Washington Law Review
Allocco, who had been convicted of a narcotics violation by a jury, petitioned a United States District Court to grant his motion for release under 28 U.S.C. § 2255, alleging that his conviction should be set aside because the judge who sat at his trial was not properly appointed to his office so as to be able to exercise the judicial power conferred by U.S. Const. art. III. The district court denied his motion and the court of appeals affirmed. This was the first federal decision in recent times to deal directly with the recess appointment power and the first ever to approve the long-established practice of making recess appointments to the federal bench without regard to when the vacancy first occurred.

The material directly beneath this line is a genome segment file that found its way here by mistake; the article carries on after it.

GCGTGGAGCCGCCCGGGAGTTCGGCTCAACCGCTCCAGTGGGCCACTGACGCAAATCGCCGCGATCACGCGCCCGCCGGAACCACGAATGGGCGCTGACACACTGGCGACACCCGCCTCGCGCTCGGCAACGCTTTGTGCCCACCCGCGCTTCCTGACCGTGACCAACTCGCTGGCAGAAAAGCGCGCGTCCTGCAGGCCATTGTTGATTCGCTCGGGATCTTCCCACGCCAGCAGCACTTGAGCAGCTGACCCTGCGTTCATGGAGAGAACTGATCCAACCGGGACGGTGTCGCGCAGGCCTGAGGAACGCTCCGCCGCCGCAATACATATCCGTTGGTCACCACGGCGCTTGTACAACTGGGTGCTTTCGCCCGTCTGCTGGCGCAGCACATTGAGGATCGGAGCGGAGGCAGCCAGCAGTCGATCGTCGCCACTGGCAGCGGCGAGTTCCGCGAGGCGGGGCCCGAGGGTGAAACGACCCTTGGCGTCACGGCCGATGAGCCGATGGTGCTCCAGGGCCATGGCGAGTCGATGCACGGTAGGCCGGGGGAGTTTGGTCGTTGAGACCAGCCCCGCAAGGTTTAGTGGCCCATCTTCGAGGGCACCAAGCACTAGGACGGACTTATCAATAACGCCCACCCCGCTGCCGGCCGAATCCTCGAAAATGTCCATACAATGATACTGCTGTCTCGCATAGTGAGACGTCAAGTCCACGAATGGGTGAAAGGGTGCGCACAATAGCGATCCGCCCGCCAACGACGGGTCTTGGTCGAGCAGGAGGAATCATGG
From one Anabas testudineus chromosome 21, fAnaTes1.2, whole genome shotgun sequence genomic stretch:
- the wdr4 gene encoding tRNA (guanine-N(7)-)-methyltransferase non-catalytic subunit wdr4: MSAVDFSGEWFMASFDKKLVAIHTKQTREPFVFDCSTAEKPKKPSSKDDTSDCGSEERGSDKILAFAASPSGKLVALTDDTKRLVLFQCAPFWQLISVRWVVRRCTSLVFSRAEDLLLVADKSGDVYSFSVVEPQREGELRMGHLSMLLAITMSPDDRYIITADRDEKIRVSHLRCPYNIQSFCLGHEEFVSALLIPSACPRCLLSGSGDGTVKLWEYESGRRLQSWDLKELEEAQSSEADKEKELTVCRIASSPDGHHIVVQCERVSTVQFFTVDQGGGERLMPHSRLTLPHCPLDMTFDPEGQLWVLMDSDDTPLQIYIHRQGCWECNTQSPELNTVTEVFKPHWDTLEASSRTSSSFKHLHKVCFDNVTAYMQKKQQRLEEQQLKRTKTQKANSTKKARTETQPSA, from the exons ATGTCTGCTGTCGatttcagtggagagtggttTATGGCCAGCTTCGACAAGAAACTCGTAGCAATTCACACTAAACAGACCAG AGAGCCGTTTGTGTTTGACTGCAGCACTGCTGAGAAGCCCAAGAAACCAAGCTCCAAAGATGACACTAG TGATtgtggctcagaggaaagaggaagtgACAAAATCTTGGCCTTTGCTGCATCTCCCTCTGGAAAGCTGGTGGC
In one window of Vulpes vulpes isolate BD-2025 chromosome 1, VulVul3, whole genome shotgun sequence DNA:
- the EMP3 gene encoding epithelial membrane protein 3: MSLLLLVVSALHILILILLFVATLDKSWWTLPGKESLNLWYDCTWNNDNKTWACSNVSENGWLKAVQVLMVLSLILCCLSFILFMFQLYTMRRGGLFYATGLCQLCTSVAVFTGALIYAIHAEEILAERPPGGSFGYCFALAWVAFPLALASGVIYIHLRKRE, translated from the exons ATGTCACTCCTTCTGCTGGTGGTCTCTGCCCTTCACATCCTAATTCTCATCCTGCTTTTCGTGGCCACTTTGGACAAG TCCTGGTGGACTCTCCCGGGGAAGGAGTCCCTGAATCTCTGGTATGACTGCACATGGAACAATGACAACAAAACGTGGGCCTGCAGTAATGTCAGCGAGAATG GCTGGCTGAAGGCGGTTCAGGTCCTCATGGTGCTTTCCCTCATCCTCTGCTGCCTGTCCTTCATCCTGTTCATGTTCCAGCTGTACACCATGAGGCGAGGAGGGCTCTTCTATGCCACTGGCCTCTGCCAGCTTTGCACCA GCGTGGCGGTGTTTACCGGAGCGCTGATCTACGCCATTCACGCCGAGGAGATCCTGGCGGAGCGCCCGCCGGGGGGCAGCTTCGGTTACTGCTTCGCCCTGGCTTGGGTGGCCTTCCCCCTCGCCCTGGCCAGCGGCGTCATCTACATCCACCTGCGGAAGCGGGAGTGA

Constitutional Law—Federal Recess Appointments,
38 Wash. L. Rev.
Available at: https://digitalcommons.law.uw.edu/wlr/vol38/iss2/30